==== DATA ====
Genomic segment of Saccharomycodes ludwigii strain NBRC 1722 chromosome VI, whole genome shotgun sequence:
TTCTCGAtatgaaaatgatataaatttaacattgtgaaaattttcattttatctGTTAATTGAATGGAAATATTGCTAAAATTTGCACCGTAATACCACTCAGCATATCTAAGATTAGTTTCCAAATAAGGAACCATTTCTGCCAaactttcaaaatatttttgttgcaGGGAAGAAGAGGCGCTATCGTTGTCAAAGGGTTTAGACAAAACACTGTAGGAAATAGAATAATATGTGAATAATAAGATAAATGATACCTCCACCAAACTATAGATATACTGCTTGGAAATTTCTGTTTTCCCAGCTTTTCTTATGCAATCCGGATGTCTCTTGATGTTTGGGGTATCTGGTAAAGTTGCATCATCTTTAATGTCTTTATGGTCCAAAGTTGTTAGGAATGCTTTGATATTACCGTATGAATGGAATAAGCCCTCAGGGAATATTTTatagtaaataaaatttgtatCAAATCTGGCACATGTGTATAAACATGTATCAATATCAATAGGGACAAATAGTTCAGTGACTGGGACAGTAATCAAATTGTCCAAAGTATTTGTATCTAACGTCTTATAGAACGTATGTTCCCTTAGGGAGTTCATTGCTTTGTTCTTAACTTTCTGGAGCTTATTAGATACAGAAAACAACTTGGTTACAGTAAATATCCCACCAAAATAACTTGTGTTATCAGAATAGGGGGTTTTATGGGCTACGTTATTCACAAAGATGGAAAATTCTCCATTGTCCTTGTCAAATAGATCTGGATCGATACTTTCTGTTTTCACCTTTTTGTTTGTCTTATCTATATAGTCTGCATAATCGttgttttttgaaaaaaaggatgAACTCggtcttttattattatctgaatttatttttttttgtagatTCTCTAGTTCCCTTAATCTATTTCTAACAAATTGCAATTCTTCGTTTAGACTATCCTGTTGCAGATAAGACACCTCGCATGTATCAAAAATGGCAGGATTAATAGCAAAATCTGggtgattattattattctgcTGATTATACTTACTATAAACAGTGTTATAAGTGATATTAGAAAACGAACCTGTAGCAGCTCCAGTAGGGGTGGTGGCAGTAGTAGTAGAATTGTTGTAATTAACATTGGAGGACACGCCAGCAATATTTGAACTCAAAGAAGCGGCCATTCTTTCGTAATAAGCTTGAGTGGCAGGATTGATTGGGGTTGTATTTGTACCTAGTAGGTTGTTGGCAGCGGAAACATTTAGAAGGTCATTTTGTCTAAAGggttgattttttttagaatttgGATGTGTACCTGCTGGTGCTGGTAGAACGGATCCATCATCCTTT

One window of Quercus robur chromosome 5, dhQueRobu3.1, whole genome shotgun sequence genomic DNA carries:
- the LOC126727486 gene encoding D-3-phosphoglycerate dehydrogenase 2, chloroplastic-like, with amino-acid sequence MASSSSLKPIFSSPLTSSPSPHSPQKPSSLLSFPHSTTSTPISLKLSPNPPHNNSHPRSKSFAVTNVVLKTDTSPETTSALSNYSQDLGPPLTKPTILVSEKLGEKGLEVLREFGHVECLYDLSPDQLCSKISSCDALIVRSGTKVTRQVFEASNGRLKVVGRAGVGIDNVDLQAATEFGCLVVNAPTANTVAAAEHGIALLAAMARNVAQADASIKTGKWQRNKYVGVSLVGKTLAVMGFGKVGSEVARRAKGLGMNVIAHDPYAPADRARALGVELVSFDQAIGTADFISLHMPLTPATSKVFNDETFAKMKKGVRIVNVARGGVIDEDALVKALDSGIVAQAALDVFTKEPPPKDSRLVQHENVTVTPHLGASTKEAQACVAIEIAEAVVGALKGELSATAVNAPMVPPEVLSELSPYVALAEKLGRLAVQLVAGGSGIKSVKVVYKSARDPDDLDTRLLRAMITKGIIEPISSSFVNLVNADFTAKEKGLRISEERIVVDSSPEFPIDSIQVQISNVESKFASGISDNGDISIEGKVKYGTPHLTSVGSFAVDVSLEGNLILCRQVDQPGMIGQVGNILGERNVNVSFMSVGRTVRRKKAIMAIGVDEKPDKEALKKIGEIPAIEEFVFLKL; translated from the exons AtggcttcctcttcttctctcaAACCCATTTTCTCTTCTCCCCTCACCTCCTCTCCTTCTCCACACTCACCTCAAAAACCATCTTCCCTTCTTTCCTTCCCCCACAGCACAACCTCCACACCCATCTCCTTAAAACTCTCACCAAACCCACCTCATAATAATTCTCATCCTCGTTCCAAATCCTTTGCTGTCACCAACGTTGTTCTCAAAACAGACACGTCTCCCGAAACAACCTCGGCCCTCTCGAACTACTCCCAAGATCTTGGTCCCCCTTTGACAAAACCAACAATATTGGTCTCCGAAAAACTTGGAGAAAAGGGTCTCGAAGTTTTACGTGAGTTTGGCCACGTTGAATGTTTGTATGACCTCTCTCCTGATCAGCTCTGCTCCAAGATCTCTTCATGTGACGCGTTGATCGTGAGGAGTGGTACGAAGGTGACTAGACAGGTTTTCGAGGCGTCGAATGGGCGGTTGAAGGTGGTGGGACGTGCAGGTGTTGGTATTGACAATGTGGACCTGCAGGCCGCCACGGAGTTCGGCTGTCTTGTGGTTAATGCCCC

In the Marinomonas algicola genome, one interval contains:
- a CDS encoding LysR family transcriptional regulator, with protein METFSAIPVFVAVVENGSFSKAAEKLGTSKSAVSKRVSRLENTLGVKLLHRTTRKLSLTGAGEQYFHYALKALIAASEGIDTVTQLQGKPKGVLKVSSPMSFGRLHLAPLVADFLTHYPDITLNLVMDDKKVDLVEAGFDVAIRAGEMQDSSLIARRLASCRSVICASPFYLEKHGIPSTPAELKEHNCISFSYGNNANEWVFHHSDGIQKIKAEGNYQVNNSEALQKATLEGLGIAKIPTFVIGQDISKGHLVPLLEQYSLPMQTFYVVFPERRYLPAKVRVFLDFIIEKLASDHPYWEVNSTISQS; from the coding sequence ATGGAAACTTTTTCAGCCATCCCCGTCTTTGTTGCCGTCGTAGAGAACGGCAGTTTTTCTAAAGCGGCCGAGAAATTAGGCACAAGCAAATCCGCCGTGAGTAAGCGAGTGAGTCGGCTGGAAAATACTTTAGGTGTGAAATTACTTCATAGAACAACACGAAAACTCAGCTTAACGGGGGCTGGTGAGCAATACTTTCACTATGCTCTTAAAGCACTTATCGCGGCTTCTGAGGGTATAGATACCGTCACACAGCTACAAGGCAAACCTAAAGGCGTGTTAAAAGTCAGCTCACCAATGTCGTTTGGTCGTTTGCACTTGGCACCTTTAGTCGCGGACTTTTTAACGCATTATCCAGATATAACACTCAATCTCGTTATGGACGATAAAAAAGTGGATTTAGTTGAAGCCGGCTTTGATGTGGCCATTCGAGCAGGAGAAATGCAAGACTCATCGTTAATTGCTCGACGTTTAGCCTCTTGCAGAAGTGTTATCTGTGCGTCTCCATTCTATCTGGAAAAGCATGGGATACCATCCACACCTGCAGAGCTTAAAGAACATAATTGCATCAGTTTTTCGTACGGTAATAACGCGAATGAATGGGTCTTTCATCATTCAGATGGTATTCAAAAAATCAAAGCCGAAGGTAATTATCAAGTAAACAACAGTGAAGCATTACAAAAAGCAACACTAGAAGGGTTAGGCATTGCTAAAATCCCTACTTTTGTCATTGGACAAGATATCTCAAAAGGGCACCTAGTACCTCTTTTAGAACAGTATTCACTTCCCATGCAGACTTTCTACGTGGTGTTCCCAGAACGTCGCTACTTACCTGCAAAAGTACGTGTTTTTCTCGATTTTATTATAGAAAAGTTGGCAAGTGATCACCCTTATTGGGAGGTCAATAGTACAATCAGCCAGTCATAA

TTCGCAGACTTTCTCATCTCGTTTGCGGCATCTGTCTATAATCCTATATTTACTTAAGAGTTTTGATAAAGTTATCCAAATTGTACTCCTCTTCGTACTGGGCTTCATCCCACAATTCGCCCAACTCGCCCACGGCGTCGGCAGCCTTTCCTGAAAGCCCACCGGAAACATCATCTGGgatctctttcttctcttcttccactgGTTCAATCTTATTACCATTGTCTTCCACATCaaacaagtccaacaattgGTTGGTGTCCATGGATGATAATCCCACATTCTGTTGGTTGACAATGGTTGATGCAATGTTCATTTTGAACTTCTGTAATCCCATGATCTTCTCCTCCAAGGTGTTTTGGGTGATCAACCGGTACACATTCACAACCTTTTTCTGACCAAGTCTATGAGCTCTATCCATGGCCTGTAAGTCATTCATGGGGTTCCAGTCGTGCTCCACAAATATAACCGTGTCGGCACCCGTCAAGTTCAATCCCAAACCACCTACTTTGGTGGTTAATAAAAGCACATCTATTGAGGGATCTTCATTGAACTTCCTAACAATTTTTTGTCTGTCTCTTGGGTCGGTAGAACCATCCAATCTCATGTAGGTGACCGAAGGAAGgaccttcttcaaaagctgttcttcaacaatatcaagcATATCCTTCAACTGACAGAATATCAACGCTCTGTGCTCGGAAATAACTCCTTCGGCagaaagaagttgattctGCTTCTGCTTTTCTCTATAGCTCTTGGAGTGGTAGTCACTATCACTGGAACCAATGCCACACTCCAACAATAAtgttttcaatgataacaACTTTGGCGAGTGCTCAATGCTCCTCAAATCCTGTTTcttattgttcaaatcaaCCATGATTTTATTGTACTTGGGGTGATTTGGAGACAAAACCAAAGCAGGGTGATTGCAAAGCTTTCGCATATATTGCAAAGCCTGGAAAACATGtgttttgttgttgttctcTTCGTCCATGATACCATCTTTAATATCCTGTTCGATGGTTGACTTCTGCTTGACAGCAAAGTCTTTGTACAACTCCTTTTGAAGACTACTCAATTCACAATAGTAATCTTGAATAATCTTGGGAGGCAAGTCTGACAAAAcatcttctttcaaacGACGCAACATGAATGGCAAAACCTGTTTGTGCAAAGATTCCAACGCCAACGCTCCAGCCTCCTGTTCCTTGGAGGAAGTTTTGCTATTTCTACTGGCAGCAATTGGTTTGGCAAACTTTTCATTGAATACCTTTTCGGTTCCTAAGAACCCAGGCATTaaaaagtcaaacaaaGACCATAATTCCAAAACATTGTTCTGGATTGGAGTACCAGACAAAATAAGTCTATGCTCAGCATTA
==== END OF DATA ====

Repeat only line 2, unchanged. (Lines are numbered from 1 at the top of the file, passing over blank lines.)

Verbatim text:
TTCTCGAtatgaaaatgatataaatttaacattgtgaaaattttcattttatctGTTAATTGAATGGAAATATTGCTAAAATTTGCACCGTAATACCACTCAGCATATCTAAGATTAGTTTCCAAATAAGGAACCATTTCTGCCAaactttcaaaatatttttgttgcaGGGAAGAAGAGGCGCTATCGTTGTCAAAGGGTTTAGACAAAACACTGTAGGAAATAGAATAATATGTGAATAATAAGATAAATGATACCTCCACCAAACTATAGATATACTGCTTGGAAATTTCTGTTTTCCCAGCTTTTCTTATGCAATCCGGATGTCTCTTGATGTTTGGGGTATCTGGTAAAGTTGCATCATCTTTAATGTCTTTATGGTCCAAAGTTGTTAGGAATGCTTTGATATTACCGTATGAATGGAATAAGCCCTCAGGGAATATTTTatagtaaataaaatttgtatCAAATCTGGCACATGTGTATAAACATGTATCAATATCAATAGGGACAAATAGTTCAGTGACTGGGACAGTAATCAAATTGTCCAAAGTATTTGTATCTAACGTCTTATAGAACGTATGTTCCCTTAGGGAGTTCATTGCTTTGTTCTTAACTTTCTGGAGCTTATTAGATACAGAAAACAACTTGGTTACAGTAAATATCCCACCAAAATAACTTGTGTTATCAGAATAGGGGGTTTTATGGGCTACGTTATTCACAAAGATGGAAAATTCTCCATTGTCCTTGTCAAATAGATCTGGATCGATACTTTCTGTTTTCACCTTTTTGTTTGTCTTATCTATATAGTCTGCATAATCGttgttttttgaaaaaaaggatgAACTCggtcttttattattatctgaatttatttttttttgtagatTCTCTAGTTCCCTTAATCTATTTCTAACAAATTGCAATTCTTCGTTTAGACTATCCTGTTGCAGATAAGACACCTCGCATGTATCAAAAATGGCAGGATTAATAGCAAAATCTGggtgattattattattctgcTGATTATACTTACTATAAACAGTGTTATAAGTGATATTAGAAAACGAACCTGTAGCAGCTCCAGTAGGGGTGGTGGCAGTAGTAGTAGAATTGTTGTAATTAACATTGGAGGACACGCCAGCAATATTTGAACTCAAAGAAGCGGCCATTCTTTCGTAATAAGCTTGAGTGGCAGGATTGATTGGGGTTGTATTTGTACCTAGTAGGTTGTTGGCAGCGGAAACATTTAGAAGGTCATTTTGTCTAAAGggttgattttttttagaatttgGATGTGTACCTGCTGGTGCTGGTAGAACGGATCCATCATCCTTT